Around 76 people were arrested on charges of harassment by the police as part of their "Operation Romeo" drive on the Mehrauli-Gurgaon (MG) Road on Saturday night.
Sandeep Khirwar, Gurgaon Police Commissioner, said that police took the individuals into custody based on the observation of the policewomen deployed in plain clothes on MG Road. The police personnel carried out the drive from 10 pm to 2 am, according to a police spokesperson. The police deployed about three dozen policemen and 20 women personnel for the drive.
Those arrested were allegedly caught making inappropriate and lewd gestures at women or misbehaving with them outside Sahara Mall, MG Road metro station, JMD mall and other places.
Mamata Kharab, assistant commissioner of police (traffic), under whose supervision the drive was carried out said that the accused, mostly intoxicated, were either misbehaving with bar girls or passing comments on women. A majority of them were arrested after pubs closed around 1 am.
Though the drive is aimed at those who misbehave with women, action has been taken under sections of preventive detention for lack of complainants, said ACP Mamta Kharab.
The arrested were booked under section 107/151 of the Code of Criminal Procedure (CrPC) and kept in lock-ups at the Sector 29 police station and DLF Phase 1 police station, the spokesperson said.
However, some of those that were detained accused the cops of harassment and cried foul, saying that they were innocent and illegally detained. A report in the Hindu carried statements of three such individuals – an accountant with a private hospital, a documentary film maker and a scientist working with a public sector undertaking, who claimed that they were wrongfully detained during the drive.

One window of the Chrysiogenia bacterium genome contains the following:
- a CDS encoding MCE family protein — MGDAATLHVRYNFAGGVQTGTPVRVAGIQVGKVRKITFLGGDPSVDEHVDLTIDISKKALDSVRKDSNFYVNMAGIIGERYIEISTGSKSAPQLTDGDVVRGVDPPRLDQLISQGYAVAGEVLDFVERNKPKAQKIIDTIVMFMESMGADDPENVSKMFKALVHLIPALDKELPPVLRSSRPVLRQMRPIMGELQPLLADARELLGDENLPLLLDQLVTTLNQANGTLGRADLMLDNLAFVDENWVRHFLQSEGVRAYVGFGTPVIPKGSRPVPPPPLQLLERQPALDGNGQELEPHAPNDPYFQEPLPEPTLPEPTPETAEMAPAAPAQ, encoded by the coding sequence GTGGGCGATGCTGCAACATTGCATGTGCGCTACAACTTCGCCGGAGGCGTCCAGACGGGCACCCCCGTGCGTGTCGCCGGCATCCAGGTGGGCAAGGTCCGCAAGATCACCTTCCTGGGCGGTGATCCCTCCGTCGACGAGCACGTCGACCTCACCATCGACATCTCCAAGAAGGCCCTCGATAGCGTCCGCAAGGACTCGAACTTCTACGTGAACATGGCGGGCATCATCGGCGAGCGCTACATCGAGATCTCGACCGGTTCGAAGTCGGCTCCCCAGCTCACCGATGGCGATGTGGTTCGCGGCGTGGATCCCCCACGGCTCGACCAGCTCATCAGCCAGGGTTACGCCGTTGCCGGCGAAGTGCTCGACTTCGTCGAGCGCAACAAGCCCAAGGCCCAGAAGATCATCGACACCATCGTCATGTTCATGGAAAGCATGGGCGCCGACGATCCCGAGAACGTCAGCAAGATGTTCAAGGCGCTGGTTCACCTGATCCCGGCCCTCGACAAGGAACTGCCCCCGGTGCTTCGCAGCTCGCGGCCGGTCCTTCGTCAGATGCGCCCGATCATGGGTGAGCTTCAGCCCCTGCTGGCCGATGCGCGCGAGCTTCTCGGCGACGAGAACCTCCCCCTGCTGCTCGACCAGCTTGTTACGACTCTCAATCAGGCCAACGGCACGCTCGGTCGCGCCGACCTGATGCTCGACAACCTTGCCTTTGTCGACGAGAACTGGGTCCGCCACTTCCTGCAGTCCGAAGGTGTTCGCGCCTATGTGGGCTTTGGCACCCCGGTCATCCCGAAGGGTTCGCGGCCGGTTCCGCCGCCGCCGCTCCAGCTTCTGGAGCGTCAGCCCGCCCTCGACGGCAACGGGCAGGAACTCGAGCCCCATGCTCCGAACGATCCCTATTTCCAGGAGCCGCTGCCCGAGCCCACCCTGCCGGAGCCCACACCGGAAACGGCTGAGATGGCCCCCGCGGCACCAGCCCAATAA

"I was going towards IFFCO Chowk metro station in an auto-rickshaw around 10-30 p.m. As I got down at the metro station, a cop accosted me and asked me to accompany him. Later, I got to know that I was taken into preventive custody," Darpan, an accountant with Fortis Hospital told the Hindu.
Dheeraj, a documentary film-maker from Delhi had a similar story to share. He claimed that he was approached by some policemen outside Sahara Mall when he had stopped along with his friends to buy some water. The police asked them to come along and made them sit in a bus.
"They asked us to cooperate and assured us that we would be let off in an hour's time. They took away our phones and did not inform our family," claimed Dheeraj.
Many of those arrested claimed the police handed them visiting cards of advocates to consult for bail. "The lawyers were present at the Sector 29 police station around 5 a.m. even before our relatives and friends could reach there. They charged Rs.6,000-Rs.12,000 from us," claimed Sonu, who was taken into custody from outside his shop in Chakkarpur.
Gurgaon Police Commissioner Sandeep Khirwar said he would "look into" complaints that the police were suggesting names of advocates to the accused.
Prikshit Gautam, a Delhi University assistant professor who came for the bail of his scientist friend, said: "The police conducting a drive against anti-social elements is a commendable job. But senior officers would do well to ensure that innocent people are not harassed."
"Preventive detention cannot be made without reasonable apprehension. Taking someone into custody without a reason is a complete violation of fundamental rights," said advocate Monu Kuhar.
Around 50 and 121 people were arrested on August 27 and on September 4 respectively, under the same drive.
Police arrested 250 people, during September, October, and December 2015 under the same drive from different areas of the city, including MG Road. Police, however, said there has been a dip in cases of harassment after last year's drive.